While most of the above ingredients are not harmful in and of themselves, their place in a good hot cocoa or hot chocolate mix is debatable, to say the least. I hope you will choose to patronize manufacturers using fewer of these ingredients, rather than those using more of them. Admit it: strictly speaking, we don’t need to consume hot cocoa or hot chocolate. But if you’re going to indulge in either (or both), aren’t you worth the good stuff, the real deal? Of course you are! So keep reading labels, and choose your hot chocolate and hot cocoa wisely.
Recommendations for Hot Chocolate and Hot Cocoa Mixes
The following businesses make some excellent hot chocolate and cocoa mixes. As usual, this is an incomplete list. And note that I have not tried any of the flavored varieties (spicy, nutmeg, peppermint, etc.).
Chocolate Springs, www.chocolatesprings.com. Serious Hot Chocolate
Enric Rovira, www.alegio.com, Chocolate a la Taza. The varieties are Tradicional (Traditional), Sin Azucar (Sugar-Free), and Amargo (Bittersweet)
Fiori Chocolatiers, www.fiorichocolatiers.com. Available in 70% and Peperoncino (Spicy)
Recchiuti Confections, www.recchiuti.com, Dark Hot Chocolate (under “Nuts, Fruits, & Snacks”)
Woodhouse Chocolate, www.woodhousechocolate.com. Original Dark, Nutmeg, Peppermint, and Madagascar (the latter made from both Madagascar vanilla and Madagascar chocolate)
Dorado Artisan Chocolatier, www.doradochocolates.com. The ingenious Hot Cocoa Kit consists of chocolate-covered marshmallows that you drop into hot milk. I know it isn’t a mix, but if you like to play with your food as much as I do, you won’t care about that technicality either.
Christopher Norman Chocolates, www.christophernormanchocolates.com. The Hot Chocolate isn’t always listed on their website, but it is very much available at this writing, and you can call to order it.
Recipe of the Month
Hot chocolate or doubly rich hot cocoa? You’ll have to decide that one for yourself. This is quickly made, and just as quickly gone. Variations on this theme are practically infinite: you can add more or less sugar, add a teaspoon or two of instant coffee granules or espresso powder before processing the chocolate mixture, substitute a chocolate-compatible liqueur for the vanilla, top the finished drink with lightly sweetened whipped cream, etc.
I’ve made this with 2% milk, but I really think that whole milk works better. Any leftovers can be refrigerated for a day or so. Reheat in microwave at medium (50%) power just until very hot, whisking frequently.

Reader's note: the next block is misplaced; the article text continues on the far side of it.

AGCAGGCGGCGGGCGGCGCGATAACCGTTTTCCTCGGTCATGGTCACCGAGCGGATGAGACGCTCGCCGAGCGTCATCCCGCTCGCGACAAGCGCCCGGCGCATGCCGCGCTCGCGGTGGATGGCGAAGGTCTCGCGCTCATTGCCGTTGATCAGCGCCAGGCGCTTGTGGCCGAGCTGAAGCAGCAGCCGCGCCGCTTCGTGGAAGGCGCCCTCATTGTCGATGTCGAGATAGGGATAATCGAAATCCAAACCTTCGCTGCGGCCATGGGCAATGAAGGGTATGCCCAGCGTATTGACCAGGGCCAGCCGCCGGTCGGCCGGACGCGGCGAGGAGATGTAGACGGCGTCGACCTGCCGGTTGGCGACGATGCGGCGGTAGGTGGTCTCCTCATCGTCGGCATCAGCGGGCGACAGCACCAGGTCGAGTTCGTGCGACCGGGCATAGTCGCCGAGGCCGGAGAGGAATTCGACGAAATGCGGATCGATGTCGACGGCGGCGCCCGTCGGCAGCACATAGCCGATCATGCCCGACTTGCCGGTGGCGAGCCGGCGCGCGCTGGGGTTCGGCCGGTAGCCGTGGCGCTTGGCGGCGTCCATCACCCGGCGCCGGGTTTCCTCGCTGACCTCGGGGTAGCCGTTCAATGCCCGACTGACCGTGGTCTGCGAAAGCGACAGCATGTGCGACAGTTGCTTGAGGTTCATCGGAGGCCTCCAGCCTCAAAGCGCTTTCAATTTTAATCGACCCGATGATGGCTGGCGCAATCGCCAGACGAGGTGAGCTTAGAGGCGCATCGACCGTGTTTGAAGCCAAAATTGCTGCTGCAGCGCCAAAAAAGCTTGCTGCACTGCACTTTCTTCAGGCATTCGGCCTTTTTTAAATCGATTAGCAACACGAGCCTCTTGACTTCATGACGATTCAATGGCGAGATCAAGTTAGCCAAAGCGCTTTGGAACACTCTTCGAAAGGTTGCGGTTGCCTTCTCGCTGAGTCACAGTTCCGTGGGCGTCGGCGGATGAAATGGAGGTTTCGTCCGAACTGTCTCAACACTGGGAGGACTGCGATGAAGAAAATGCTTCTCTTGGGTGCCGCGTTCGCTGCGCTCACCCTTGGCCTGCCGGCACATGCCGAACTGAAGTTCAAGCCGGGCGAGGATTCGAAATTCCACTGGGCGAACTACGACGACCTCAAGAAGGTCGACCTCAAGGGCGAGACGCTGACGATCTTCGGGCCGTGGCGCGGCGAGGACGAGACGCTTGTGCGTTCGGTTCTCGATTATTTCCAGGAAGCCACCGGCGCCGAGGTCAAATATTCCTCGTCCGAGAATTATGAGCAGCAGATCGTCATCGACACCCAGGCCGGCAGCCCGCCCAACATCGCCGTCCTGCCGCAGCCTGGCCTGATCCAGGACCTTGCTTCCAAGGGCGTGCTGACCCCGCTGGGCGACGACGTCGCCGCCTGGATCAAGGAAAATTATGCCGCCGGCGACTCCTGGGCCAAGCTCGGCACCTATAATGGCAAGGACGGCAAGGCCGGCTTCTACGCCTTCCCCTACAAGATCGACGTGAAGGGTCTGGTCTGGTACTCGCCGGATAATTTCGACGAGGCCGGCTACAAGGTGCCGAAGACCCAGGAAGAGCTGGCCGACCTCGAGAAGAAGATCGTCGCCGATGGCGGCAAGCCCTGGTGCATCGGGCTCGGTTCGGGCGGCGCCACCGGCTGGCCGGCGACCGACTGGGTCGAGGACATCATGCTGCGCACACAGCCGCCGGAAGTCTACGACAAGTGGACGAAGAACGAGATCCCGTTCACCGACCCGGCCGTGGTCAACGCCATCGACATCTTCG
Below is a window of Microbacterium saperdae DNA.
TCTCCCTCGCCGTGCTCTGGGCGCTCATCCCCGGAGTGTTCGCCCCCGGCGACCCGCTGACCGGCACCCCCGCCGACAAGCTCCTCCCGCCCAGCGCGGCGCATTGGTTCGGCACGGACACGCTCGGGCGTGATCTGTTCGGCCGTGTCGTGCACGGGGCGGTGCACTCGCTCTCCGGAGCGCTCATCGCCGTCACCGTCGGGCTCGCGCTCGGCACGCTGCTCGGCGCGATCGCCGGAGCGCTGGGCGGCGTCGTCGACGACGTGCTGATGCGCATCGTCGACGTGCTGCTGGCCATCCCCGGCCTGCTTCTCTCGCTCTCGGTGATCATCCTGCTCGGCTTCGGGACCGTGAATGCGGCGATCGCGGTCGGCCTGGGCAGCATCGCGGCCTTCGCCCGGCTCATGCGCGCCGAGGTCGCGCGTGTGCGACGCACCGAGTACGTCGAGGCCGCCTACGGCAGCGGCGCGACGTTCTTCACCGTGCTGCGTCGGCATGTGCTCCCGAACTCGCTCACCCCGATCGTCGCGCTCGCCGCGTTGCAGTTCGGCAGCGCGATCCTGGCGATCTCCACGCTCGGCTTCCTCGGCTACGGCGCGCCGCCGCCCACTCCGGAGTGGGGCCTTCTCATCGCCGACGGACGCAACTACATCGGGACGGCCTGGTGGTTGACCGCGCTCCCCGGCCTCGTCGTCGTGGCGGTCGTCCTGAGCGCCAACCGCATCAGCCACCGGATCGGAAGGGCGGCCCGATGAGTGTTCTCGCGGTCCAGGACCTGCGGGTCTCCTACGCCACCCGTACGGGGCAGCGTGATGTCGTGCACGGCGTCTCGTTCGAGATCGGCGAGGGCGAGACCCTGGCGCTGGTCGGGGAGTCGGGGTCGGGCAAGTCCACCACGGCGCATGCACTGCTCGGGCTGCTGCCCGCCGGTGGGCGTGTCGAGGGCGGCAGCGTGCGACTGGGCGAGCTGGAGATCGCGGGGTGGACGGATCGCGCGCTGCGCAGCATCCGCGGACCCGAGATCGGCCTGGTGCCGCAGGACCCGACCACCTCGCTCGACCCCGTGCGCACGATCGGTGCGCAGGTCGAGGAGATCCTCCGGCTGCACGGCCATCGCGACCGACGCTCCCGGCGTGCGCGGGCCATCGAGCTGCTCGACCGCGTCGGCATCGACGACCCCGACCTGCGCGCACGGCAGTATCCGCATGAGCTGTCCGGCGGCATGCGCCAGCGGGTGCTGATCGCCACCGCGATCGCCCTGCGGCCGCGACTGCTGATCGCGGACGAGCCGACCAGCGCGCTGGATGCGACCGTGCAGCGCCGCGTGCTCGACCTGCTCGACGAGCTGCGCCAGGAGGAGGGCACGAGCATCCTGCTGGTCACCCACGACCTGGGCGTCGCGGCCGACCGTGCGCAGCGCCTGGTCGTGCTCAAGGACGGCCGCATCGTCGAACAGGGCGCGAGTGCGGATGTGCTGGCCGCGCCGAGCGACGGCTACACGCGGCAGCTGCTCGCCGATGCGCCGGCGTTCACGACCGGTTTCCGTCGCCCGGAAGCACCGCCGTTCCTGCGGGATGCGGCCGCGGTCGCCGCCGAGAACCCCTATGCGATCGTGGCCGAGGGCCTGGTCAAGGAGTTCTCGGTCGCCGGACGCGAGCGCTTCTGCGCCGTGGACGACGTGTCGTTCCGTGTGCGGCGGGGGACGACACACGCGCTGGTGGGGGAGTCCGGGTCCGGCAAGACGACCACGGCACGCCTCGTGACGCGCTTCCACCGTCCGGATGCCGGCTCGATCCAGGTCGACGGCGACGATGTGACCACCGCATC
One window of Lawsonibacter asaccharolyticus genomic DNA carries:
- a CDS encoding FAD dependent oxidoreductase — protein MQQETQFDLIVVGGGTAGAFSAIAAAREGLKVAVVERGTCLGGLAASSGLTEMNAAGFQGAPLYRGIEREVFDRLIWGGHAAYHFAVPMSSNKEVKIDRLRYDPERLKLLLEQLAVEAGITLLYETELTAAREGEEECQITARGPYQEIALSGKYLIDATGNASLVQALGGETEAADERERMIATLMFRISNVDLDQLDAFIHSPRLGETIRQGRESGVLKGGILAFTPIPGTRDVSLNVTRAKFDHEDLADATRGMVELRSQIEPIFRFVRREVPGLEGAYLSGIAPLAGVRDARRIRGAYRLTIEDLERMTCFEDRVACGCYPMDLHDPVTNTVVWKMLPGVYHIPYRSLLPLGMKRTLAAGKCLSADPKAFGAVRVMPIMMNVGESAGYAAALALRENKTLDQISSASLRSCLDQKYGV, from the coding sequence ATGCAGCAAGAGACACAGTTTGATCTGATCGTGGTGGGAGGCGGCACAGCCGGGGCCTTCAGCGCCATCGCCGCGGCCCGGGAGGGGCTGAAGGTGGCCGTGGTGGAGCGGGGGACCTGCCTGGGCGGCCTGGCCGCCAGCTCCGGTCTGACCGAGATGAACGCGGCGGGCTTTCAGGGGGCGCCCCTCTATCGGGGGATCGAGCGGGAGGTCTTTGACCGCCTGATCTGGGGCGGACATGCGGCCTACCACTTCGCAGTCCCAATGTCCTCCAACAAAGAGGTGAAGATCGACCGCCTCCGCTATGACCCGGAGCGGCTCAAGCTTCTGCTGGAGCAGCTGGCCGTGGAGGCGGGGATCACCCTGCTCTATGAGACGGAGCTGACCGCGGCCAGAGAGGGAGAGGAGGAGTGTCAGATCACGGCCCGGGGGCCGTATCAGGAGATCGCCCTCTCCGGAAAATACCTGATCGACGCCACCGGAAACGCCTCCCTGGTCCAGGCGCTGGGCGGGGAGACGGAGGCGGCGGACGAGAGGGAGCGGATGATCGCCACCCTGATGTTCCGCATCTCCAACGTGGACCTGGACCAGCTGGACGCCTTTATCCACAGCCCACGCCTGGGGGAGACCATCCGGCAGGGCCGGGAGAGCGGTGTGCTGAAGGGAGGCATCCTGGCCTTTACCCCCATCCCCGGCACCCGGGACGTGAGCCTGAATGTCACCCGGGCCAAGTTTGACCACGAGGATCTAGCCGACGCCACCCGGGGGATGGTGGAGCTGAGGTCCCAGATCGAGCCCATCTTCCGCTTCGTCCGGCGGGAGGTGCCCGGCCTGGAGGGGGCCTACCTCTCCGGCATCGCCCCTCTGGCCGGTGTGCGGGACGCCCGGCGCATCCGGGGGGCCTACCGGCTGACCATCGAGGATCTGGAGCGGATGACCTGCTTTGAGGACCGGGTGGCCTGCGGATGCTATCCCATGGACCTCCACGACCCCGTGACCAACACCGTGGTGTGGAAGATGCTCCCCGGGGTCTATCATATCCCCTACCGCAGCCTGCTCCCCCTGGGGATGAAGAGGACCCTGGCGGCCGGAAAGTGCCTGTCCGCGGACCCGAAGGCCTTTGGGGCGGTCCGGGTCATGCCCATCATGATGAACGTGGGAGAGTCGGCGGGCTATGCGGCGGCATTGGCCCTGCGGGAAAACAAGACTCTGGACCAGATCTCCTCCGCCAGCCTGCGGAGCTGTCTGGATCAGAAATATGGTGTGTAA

2 ounces best-quality semisweet or bittersweet chocolate, chopped
2 Tablespoons unsweetened cocoa powder, preferably Dutch process (alkalized)
2 Tablespoons granulated sugar
Few grains of salt
1-1/2 cups milk
2 teaspoons vanilla extract
In small work bowl of food processor fitted with steel blade, combine chopped chocolate, cocoa powder, sugar, and salt. Process at high speed just until finely ground. (Because this is a small quantity, you can use a clean spice grinder, or one that has been used to grind chocolate-compatible spices, to process the mixture.) Empty mixture into heatproof bowl or pitcher of at least 3 cup capacity.
Heat milk in microwavable container (I use a liquid measuring cup) of about 2 cup capacity until steaming hot. Add about 1/4 cup of hot milk to chocolate mixture, whisking briskly until very smooth. Gradually whisk in remaining hot milk until well-combined.
If necessary, reheat in microwave, using medium (50%) power until steaming hot. Whisk in vanilla. Pour into serving cups; serve immediately.
About 1-3/4 cups; 2 to 3 servings
Photo credit: Kevin Sprague for Chocolate Springs.
Stephanie (HandOverTheChocolate@comcast.net) has had a strong affinity for chocolate from a very early age. Family members claim that, as a child, she was able to hear chocolate being opened in the kitchen no matter where she was in the house. Stephanie was baking by the time she was 6 and ran a short-lived baking business out of her parents’ kitchen when she was in high school. She has a Master’s Degree in Foods from Virginia Tech but no formal training in cooking or baking. Consequently, she is a home cook, not a chef. Prior to beginning this column, she had written about chocolate for some 8 years.